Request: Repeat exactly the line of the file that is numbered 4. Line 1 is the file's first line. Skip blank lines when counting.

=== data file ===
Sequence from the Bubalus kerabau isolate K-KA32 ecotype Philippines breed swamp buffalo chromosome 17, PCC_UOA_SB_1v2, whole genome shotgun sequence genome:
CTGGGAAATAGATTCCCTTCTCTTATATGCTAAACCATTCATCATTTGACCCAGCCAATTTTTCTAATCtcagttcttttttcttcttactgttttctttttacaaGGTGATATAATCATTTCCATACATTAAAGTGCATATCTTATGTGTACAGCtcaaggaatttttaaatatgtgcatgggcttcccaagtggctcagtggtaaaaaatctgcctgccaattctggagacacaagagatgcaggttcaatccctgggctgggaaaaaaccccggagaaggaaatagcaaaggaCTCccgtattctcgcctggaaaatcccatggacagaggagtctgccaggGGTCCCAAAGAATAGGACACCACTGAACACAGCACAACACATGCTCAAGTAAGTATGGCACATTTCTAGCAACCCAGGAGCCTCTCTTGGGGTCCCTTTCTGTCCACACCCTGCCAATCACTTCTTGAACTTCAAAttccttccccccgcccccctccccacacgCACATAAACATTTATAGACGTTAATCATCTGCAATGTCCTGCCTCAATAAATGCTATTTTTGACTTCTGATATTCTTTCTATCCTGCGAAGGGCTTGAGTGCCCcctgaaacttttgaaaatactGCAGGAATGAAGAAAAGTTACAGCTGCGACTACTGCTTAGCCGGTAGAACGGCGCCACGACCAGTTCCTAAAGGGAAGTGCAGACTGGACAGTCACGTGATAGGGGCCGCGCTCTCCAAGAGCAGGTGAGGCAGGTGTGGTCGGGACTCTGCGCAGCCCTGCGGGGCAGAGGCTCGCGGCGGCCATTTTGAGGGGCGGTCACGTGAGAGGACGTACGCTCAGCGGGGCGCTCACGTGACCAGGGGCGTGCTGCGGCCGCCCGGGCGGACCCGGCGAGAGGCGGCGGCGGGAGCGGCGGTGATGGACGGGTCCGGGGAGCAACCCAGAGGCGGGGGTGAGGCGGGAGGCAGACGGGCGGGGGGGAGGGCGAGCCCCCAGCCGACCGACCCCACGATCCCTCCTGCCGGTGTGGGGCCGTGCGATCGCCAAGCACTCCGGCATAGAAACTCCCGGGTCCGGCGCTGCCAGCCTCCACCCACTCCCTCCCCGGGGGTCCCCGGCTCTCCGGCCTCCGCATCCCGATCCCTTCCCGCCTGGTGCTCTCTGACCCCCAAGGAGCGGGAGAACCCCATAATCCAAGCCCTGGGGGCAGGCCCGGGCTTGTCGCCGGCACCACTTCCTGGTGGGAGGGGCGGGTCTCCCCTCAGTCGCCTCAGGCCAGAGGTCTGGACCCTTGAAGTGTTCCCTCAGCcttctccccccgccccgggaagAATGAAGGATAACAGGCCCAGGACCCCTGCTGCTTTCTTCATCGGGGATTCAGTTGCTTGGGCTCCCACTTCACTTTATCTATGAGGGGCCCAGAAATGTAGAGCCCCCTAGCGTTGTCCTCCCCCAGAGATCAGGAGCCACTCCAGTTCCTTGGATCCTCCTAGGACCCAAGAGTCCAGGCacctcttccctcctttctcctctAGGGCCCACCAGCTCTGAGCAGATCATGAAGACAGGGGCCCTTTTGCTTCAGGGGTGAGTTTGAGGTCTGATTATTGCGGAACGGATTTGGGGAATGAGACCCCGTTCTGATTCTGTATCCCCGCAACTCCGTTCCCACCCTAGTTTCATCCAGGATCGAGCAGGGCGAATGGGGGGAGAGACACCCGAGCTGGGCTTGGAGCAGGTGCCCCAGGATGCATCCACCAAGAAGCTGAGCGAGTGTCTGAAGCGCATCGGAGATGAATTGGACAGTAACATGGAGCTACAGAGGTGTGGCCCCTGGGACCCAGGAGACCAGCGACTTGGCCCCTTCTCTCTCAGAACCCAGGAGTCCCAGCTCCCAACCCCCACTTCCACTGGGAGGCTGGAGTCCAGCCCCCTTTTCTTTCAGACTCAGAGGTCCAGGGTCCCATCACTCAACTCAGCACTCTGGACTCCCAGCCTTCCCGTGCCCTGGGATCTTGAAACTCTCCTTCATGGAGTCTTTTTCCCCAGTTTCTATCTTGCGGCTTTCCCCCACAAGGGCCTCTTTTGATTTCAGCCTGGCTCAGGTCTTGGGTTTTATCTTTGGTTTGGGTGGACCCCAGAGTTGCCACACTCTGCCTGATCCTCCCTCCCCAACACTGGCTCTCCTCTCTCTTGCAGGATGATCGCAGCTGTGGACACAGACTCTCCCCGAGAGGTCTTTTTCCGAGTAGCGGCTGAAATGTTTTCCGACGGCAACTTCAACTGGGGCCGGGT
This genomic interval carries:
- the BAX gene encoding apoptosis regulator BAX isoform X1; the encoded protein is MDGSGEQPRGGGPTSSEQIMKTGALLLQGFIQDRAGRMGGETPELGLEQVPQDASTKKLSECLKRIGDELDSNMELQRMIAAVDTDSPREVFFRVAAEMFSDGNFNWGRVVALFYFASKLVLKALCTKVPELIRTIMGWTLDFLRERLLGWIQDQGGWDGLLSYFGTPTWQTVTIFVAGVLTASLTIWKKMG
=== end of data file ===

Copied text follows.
- the BAX gene encoding apoptosis regulator BAX isoform X1; the encoded protein is MDGSGEQPRGGGPTSSEQIMKTGALLLQGFIQDRAGRMGGETPELGLEQVPQDASTKKLSECLKRIGDELDSNMELQRMIAAVDTDSPREVFFRVAAEMFSDGNFNWGRVVALFYFASKLVLKALCTKVPELIRTIMGWTLDFLRERLLGWIQDQGGWDGLLSYFGTPTWQTVTIFVAGVLTASLTIWKKMG